Stow-N-Go is a minor miracle. Plus, it gets the gott-damned headrests out of the way so you can enjoy the great visibility in these when you don’t have to haul bipeds around.

      • 0 avatar
        danio3834

        “Great suggestion and I think it matches the reality that these “mini”vans are proving to be the main competition for 4-dr pickups as people haulers for affluent families.”

        For the most part. The differentiator being what is intended to be hauled behind it. These minivans can competently tow a reasonably sized double axle camper trailer when properly equipped, so to justify a truck one must have something bigger or be willing to pay extra for the style.

        I have a crew cab pickup to haul a car trailer. I tried it with a minivan, but it was scary. I briefly considered a Town Car for this duty, but the 4.6L 2v just felt too weak, I would have to add a blower to make it adequate and at that point, the pickup made more sense.

        • 0 avatar
          bball40dtw

          The Caravan or T&C works great for towing Jet-Skis, a Hobie Cat, or other lighter watercraft. I wasn’t comfortable towing a 19′ Four Winns with it though, even though its just under the tow rating.

        • 0 avatar
          Kenmore

          True. I never haul anything so that didn’t occur to me.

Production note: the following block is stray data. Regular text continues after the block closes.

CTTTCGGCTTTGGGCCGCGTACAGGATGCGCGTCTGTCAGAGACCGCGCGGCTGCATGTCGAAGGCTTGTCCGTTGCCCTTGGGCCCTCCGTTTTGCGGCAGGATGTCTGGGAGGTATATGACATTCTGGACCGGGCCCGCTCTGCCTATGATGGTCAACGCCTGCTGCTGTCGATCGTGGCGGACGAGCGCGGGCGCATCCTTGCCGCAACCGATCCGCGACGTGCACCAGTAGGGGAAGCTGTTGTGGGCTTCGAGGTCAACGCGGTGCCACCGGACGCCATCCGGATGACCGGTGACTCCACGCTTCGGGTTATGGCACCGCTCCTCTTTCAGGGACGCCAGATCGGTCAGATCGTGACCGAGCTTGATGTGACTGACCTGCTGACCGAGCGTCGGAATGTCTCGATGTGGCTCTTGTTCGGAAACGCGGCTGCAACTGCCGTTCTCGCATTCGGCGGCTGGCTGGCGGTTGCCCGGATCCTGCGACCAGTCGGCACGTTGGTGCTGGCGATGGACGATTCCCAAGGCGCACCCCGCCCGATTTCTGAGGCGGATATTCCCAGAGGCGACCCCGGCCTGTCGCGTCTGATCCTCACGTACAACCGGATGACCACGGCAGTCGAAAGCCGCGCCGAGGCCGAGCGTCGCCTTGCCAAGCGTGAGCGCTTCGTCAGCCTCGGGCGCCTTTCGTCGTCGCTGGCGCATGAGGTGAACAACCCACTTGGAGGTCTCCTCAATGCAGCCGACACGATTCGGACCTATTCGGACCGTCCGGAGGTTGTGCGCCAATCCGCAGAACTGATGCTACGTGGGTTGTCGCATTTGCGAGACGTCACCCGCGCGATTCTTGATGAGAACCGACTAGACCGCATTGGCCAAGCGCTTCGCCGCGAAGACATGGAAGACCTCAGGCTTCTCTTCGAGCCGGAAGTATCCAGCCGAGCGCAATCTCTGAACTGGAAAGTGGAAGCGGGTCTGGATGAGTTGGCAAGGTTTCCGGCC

• 0 avatar
            bball40dtw

            I don’t know how many people that buy super cab trucks tow anything either. Heck, its rare that I tow anything. Once everything is in the water up north, Northern Michigan for those not mitten biased, I’m pretty much done towing. I’m sure a T&C could handle the few flat miles to the county boat launch. Style and the Ecoboost V6 probably were my decision makers more than sheer practicality.

          • 0 avatar
            danio3834

            It helps the case of the crew cab truck that they’re really nice vehicles to drive now. The style is in at the moment, so one can look cool, hauling or not.

            I judge ye not, I commute in my own truck sometimes.

  • avatar
    Zackman

    Very nice review, Jack.

    I stated in an earlier post that our need for a minivan ended about 20 years ago. Nevertheless, for a people-and-cargo mover, a minivan can’t be beat, and if our need aver again rises, I’d have to consider one.